3.7. Changes related to the factory of the future 60

3.7.1. Actions for favoring the advent of the factory of the future 61

3.7.2. The notion of industrial revolution 61

3.8. Daily management 62

3.9. Additive manufacturing technologies 62

3.9.1. CNC tools 62

3.9.2. The notion of CPPS 62

3.10. The example of the textile industry 63

Chapter 4. The City and Mobility 3.0 67

4.1. Research 67

4.1.1. The city in motion 67

4.1.2. Transit-City program 68

4.1.3. Research on smart vehicles 69

4.2. The link between smart vehicles and road infrastructure 70

4.2.1. Smart vehicles’ levels 71

4.2.2. Current examples of autonomous vehicles 73

4.2.3. The challenges of the road environment 73

4.2.4. The smart and mobile habitat 74

Chapter 5. Information Technology 2.0, the Foundation of Society 5.0 75

5.1. The reference to Jean-Paul Sartre 75

5.2. The “Sartrian” man in the digital world 77

5.3. Schemata 79

5.4. Data in their environment 79

5.4.1. The sources of data 79

5.4.2. Regulations on data use 80

5.5. The impact of the digital world 81

5.6. The digital shift of organizations 82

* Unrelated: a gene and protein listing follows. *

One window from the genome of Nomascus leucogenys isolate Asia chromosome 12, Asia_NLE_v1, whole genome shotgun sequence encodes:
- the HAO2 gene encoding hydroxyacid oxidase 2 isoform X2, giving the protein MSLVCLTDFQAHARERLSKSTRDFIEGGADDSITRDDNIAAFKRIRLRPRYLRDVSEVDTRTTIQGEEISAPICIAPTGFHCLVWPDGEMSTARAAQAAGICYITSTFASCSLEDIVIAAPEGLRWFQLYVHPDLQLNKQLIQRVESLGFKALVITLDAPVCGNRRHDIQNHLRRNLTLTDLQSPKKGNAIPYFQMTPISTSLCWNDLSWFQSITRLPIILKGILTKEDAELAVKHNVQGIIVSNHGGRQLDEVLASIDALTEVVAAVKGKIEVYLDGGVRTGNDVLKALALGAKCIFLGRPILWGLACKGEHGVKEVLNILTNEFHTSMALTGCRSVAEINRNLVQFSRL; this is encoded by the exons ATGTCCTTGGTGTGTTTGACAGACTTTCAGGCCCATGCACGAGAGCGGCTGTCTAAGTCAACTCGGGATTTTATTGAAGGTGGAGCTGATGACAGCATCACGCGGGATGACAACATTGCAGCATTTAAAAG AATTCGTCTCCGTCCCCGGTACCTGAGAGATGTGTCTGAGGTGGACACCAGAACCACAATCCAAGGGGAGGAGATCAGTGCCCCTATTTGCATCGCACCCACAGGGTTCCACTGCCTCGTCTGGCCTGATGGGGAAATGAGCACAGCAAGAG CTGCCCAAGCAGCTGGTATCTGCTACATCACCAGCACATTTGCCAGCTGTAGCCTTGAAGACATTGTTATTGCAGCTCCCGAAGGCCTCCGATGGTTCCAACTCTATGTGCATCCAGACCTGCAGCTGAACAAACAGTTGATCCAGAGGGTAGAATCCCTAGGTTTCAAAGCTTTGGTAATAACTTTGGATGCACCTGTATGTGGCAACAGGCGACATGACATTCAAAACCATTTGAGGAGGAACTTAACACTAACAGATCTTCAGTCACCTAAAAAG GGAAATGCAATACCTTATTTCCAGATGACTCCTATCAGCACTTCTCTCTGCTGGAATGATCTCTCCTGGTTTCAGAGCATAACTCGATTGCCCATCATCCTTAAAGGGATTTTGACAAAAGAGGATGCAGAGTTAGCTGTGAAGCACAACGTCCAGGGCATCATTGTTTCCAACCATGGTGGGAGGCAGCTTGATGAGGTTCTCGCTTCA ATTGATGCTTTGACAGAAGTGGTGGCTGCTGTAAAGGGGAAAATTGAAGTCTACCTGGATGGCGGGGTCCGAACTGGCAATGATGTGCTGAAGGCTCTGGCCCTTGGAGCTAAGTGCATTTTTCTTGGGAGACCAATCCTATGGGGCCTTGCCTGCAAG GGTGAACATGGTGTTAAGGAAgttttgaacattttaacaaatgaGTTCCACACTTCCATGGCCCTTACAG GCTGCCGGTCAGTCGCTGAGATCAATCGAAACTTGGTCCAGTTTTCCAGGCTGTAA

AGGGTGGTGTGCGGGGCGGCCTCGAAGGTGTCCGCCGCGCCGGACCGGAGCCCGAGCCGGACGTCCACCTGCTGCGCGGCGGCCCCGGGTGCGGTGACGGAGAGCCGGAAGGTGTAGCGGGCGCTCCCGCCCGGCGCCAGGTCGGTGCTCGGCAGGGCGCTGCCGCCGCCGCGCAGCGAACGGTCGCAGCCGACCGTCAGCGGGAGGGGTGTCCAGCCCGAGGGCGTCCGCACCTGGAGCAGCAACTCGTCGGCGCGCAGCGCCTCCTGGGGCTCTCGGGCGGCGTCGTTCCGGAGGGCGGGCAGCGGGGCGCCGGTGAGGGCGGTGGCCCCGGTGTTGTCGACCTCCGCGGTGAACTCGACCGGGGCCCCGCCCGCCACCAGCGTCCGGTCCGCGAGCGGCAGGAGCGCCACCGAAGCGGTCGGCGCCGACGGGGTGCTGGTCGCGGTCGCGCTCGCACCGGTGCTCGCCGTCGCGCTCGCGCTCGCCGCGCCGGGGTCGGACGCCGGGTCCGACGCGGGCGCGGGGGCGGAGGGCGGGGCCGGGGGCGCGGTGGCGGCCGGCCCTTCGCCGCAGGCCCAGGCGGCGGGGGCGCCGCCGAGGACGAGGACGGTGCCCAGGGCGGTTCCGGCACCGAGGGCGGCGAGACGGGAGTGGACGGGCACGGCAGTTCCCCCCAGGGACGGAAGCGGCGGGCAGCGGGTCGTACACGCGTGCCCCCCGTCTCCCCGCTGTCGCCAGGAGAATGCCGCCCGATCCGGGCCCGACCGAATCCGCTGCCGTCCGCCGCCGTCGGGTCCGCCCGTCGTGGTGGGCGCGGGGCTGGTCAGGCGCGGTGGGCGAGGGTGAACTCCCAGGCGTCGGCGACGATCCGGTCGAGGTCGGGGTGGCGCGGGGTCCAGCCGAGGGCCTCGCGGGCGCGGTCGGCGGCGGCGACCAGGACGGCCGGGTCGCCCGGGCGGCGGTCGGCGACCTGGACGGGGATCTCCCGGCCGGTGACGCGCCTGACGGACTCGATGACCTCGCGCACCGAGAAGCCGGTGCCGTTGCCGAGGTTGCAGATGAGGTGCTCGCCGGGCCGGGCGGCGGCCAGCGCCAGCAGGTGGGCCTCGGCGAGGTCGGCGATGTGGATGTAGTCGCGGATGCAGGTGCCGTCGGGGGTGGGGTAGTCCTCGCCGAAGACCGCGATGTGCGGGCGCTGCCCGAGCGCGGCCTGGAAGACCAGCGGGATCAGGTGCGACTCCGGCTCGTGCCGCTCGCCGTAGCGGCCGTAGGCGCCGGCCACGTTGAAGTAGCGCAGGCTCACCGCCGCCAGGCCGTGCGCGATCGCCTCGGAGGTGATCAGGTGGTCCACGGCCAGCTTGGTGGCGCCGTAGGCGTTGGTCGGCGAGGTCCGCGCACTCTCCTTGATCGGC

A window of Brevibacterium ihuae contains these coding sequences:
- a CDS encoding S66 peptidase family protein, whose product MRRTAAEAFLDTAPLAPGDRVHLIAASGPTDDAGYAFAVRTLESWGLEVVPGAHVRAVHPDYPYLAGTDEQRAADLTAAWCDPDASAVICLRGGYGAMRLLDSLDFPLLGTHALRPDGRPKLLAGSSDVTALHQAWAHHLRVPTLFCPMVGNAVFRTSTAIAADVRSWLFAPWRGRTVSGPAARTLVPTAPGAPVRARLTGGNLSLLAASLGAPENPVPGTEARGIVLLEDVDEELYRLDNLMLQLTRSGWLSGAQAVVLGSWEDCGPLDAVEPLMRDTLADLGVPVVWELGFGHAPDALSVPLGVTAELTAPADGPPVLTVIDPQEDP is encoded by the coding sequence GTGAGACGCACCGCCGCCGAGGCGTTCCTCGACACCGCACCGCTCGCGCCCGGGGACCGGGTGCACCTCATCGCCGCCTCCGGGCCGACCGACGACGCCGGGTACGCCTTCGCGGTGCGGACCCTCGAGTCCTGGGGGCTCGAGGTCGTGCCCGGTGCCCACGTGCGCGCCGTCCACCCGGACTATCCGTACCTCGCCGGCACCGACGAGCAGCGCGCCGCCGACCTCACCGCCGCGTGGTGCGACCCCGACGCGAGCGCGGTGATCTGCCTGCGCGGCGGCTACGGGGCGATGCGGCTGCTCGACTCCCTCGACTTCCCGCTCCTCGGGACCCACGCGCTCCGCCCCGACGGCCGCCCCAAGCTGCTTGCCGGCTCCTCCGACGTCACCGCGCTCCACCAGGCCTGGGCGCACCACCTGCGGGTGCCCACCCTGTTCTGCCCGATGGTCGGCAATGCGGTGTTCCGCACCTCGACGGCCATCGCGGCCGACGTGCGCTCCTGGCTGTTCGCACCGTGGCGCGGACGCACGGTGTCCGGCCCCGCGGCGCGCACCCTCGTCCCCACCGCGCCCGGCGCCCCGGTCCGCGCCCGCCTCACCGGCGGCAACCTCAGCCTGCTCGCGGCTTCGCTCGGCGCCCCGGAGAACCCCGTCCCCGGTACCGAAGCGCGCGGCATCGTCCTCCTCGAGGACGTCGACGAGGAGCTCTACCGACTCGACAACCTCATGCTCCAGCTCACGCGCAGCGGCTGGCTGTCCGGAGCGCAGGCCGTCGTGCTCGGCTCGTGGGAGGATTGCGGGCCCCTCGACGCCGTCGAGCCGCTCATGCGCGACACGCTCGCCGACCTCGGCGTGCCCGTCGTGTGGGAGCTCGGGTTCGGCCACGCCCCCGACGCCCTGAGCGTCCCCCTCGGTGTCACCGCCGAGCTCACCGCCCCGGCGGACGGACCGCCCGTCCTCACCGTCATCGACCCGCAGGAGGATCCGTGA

5.6.1. Organizations where the digital shift has been a failure 82

5.6.2. Organizations that made the digital shift early 82

5.6.3. Organizations blocked at ICT 1.0 83

5.7. ICT infrastructure 84

5.8. Primitive technologies 84

5.8.1. Text analysis 84

5.8.2. Voice recognition 85

5.8.3. The mobile phone as an inclusive technology 85

5.9. Recent technologies 86

5.9.1. Robotics and automation 86

5.9.2. Virtual reality 87

5.9.3. Computer-aided design 87

5.9.4. Artificial intelligence 89

Chapter 6. Society 5.0 and the Management of the Future 91

6.1. The firm from the managerial viewpoint 91

6.1.1. The definition of management 91

6.1.2. Management’s contents 92

6.2. The definition of market 92

6.3. Marketing 93

6.3.1. Marketing is an approach which only makes sense in a certain context 93

6.3.2. The four historical periods of marketing.95

6.3.3. The features of the different phases 96

6.4. The logics: need, desire, expectation and demand 99

6.4.1. The Lacanian perspective applied to marketing 99

6.4.2. The place of marketing 100

6.5. New managerial skills 102

6.6. Boredom comes from repetition 103